Recent events have led me down a path of filling out forms and initialing papers which I can’t bring myself to see a clear point in.
For everyone out there who’s ever had to fill out a job application, I’m right there with you. For everyone who fills out forms for National Honors Society, I’m also feeling your pain.
I have a laptop. And my laptop is one of my few but powerful solaces. I need Microsoft Word like I need books. I need to be writing.
I’ve been working on a story for a very long time, sculpting it and shaping it the best I can, focusing in on small little details to the point of obsession. And still, I’m sure it has plot flaws and inconsistent character development, in some ways.
But I love writing, and I love what I do. I want so badly to spend the rest of my working life obsessing over clusters of words, my own words.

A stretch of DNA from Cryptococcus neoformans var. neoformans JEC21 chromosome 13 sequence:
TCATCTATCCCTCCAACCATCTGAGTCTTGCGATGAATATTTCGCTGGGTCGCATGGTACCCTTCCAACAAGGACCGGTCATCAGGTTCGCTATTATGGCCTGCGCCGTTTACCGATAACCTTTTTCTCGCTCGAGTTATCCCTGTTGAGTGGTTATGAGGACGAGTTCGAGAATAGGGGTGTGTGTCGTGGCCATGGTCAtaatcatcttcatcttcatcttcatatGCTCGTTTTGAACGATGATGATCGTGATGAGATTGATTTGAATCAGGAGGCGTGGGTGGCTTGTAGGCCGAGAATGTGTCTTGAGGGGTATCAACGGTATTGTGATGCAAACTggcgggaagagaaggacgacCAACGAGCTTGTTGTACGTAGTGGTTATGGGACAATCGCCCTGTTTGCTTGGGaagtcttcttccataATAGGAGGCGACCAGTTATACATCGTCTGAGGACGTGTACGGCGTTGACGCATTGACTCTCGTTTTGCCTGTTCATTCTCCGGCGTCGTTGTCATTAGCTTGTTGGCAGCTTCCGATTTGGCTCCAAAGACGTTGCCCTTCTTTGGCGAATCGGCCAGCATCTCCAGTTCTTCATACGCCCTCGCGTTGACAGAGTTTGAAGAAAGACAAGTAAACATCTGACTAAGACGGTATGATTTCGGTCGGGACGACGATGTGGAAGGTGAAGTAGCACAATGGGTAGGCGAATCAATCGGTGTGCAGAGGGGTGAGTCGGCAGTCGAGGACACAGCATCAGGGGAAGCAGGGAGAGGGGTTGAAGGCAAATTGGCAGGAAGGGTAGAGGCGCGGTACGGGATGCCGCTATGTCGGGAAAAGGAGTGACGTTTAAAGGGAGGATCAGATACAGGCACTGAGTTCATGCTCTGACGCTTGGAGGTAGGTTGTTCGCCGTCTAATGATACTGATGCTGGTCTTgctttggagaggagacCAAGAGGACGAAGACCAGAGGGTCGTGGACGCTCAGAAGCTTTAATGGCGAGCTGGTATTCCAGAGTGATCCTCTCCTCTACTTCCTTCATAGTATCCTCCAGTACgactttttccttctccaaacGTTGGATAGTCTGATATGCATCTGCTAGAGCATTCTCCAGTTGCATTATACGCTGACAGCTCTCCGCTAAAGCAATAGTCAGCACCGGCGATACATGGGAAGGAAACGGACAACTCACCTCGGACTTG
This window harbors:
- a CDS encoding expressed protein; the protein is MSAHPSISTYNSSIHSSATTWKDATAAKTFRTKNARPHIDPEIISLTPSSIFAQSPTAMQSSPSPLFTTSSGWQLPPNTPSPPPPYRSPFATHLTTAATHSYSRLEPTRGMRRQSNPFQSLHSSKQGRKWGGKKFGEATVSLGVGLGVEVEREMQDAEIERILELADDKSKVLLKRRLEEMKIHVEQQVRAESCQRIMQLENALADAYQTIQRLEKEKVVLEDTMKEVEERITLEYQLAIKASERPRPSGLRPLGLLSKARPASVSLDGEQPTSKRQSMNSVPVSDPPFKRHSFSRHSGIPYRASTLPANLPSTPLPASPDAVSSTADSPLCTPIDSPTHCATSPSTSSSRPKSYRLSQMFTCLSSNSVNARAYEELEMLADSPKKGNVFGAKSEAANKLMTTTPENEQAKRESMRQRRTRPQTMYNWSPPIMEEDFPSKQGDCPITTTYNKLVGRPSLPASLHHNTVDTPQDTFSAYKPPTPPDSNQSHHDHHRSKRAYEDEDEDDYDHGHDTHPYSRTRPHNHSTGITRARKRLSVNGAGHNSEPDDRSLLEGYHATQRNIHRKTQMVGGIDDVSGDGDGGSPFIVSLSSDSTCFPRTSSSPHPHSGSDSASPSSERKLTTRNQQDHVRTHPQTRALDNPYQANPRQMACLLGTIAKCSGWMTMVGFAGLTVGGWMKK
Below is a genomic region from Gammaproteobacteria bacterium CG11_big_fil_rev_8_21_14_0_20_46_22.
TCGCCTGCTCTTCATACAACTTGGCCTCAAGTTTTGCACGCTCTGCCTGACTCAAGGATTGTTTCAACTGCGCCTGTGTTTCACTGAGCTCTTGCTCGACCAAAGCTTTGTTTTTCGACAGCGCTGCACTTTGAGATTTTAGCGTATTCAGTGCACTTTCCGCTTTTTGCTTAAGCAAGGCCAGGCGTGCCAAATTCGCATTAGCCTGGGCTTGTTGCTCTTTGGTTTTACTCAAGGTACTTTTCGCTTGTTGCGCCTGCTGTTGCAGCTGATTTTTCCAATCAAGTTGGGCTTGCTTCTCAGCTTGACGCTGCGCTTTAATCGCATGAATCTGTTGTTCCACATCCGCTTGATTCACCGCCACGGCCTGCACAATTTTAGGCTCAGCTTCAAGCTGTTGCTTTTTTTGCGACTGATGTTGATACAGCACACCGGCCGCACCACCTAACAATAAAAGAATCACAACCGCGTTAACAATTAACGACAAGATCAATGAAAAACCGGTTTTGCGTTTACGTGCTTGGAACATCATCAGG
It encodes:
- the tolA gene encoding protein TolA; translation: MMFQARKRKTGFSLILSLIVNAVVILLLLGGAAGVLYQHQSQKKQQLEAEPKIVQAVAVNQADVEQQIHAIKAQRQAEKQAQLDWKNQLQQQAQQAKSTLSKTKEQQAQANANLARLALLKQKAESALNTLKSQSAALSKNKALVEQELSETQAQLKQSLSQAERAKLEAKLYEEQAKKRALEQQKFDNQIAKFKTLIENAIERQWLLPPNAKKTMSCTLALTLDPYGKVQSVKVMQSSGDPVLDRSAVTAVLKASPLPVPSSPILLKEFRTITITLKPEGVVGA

I’m no Harper Lee. I don’t write a page and tear it up and throw it out, and redo that page twenty-seven or twenty-eight times before I get it just perfect. But I know that an edited piece is a successful one, and I also know the best editor of a man’s work is himself.
So I try. And of course, after my own edit sesh, I plan on passing my work along to others and seeing if they find any major flaws. But writing excites me! Even this, writing about writing, is exciting.
So maybe people can understand how I’d much rather be putting off other things to satiate my writing needs.
A word of advice to those who spend their days doing things they don’t like: I’d find something you do like to do, and put that ahead of everything. I don’t mean drugs, sex, or psychiatrically-wrong habits like serial killing or necrophilia. But really, guys, it’s so obvious. If other things suffer, so be it. But Erin and I take time out of our days to do what we love, to talk to each other, to write and paint and draw. We find ways to work all these things into our schedules,
and we’re as happy as could be!
Writing can serve as an example: find something you love, and stick with it. And then learn to live by that rule.
aestheism, not atheism.